Life in Ireland has been challenge for two former Sligo residents who have been awarded the prestigious Gaisce President’s Award.
The award which confers medals on people aged between 15 and 25 for a number of challenges including, community involvement, personal skills, physical recreation and adventure journeys.
Sisters Tracey (20) and Trish (19) Sefu arrived in Ireland in 2014 after fleeing the Mugabe regime with their mother and four younger siblings. Settling for a while in Globe House in Sligo before moving to Dublin, the family shared a single room, with the sisters sleeping in one bed, and their three siblings sharing a bed with their mother.
In Africa, they’d gone to an exclusive boarding school. “Back in my country, I never knew Ireland existed until the day I got here,” admits Trish.
Like most young women, the sisters love make-up and fashion, often spending their €21.60 allowance on cosmetics, phone credit and whatever clothes or shoes they can afford. But they have ambitions too – Tracey dreams of owning her own accountancy firm one day. “I’d love to live in Swords, as they have nice houses,” she admits. “For college, I’d love to go to Sligo IT or maybe NCI.”
The two girls flourished in school here, yet while their classmates headed for college without a backward glance, the girls found that, despite getting good marks, their opportunities for further study were much more limited.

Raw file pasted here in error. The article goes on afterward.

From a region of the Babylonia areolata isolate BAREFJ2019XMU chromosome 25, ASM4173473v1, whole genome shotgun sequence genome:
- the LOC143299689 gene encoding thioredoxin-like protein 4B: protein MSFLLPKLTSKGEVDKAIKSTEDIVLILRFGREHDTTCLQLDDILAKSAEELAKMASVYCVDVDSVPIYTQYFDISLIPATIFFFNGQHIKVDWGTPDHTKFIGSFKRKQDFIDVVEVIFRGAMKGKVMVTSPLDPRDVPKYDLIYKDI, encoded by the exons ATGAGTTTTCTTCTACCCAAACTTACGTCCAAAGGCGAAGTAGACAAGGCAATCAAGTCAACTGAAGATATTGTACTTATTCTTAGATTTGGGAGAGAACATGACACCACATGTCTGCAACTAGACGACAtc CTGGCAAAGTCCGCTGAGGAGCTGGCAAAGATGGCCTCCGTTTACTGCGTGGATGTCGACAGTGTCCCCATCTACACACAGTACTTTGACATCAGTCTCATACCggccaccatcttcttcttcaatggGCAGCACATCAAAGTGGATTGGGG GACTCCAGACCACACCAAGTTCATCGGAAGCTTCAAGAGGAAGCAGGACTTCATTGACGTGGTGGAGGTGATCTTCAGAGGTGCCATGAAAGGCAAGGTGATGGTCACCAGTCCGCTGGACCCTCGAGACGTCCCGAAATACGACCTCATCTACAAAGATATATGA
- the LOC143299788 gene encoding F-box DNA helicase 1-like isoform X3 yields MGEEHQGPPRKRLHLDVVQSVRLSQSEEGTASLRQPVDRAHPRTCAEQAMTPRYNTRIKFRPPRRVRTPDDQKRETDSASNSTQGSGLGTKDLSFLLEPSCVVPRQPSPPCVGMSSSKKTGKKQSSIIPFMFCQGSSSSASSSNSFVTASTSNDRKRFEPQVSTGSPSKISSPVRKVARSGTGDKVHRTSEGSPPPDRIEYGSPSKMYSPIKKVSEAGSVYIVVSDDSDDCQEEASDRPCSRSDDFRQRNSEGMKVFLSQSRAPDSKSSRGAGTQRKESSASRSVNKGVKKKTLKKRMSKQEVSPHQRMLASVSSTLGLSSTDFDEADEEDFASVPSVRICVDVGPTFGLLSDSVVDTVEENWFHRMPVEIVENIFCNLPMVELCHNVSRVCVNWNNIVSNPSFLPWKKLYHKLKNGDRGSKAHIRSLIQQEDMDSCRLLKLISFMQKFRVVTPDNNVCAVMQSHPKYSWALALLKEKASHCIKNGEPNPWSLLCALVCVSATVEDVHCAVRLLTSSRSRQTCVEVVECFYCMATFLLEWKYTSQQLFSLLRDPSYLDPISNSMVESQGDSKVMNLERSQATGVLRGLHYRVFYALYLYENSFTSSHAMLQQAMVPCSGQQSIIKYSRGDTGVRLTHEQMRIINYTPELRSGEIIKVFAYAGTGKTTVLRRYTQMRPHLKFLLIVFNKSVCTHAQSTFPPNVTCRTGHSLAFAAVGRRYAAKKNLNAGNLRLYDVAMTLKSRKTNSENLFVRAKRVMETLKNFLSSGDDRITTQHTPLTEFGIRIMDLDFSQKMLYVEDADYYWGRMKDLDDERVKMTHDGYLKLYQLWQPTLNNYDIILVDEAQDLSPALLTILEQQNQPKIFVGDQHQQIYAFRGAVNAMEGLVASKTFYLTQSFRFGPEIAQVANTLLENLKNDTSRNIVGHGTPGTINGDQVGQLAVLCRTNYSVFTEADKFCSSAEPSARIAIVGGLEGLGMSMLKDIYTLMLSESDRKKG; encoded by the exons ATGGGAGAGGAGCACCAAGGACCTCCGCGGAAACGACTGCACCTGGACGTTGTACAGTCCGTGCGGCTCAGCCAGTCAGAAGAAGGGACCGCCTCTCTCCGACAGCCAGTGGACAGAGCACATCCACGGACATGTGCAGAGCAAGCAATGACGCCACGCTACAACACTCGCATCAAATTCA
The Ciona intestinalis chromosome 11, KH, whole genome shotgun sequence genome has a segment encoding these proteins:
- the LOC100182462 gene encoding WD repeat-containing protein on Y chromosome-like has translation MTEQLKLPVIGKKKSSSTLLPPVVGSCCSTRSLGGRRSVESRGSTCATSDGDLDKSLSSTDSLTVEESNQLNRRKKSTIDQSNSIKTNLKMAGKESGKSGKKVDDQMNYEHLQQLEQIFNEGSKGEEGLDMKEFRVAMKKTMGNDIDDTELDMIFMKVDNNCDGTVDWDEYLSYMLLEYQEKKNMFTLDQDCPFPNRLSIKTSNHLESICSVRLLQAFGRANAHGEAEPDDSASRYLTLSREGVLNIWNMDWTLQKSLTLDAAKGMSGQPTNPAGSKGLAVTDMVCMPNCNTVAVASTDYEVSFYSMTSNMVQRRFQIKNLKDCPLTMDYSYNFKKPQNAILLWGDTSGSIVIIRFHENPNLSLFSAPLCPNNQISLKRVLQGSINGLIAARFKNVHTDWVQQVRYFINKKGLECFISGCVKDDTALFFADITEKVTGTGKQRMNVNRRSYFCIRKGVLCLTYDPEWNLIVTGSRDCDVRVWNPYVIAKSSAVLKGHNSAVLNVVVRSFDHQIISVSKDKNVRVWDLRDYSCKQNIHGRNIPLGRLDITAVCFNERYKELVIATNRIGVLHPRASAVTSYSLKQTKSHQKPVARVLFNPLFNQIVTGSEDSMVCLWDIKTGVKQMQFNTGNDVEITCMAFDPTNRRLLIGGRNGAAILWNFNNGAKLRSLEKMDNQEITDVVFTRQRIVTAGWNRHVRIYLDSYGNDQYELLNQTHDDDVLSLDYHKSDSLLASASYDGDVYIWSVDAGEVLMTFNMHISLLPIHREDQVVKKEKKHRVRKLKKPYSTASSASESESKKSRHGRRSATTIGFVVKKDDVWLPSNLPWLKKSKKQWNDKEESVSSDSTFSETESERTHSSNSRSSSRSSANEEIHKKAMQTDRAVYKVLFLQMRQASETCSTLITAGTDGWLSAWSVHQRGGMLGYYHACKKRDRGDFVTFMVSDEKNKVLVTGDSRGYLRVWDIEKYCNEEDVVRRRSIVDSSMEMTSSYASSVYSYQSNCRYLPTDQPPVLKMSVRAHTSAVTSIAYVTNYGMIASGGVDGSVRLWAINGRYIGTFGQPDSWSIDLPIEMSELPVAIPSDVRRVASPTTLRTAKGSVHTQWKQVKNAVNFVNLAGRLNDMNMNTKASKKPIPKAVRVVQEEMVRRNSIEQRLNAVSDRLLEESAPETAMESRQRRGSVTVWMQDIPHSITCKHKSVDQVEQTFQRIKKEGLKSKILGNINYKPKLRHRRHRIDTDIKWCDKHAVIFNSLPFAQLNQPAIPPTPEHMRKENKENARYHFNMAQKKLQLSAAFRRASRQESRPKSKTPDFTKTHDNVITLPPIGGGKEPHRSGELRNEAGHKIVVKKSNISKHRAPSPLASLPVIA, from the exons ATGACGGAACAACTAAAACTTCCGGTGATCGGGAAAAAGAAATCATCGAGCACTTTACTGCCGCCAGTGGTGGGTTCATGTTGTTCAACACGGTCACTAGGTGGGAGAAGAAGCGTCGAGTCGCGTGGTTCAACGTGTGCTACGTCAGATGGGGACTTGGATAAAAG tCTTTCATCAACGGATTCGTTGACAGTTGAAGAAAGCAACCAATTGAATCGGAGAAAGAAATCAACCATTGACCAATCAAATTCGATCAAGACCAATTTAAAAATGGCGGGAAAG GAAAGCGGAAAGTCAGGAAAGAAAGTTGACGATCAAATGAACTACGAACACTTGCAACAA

“It was a challenge,” admits Tracey. “The history and geography were hard to cope with as it was all about Ireland and Europe.” Trish, meanwhile, found school in Drogheda “amazing”. “I knew that if I got something wrong, I would not get a beating like I would in Zimbabwe,” she recalls. “You just get corrected, so I was more open to saying things.”
Tracey went on to do an accountancy PLC, but there are restrictions on asylum seekers who hope to access third-level education – they are required to pay non-EU student fees of several thousand euro. After leaving school, the two girls were soon at a loss on how to fill their days.
“I applied for 360 jobs and I got one interview,” recalls Trish. “They accepted me, but I couldn’t do the job because I didn’t have the green card. People here do a lot of charity work to fill their days, but that would only motivate me for so long.”
They learned of the Gaisce President’s Award earlier this year and after completing each challenge, both girls – along with 10 other residents in direct provision from areas as diverse as Kosovo, Kurdistan and the Congo – received their Bronze awards from Michael D Higgins earlier this week. For the young people involved, it’s a way of bolstering one’s CV and prospects while living in bureaucratic limbo.
“I was kind of bored, but I did also want to meet the President,” admits Trish with a laugh. “Usually, it was just me grabbing toast (from the common area cafeteria) and going back to my room. When you’re here, you want to fill your day.”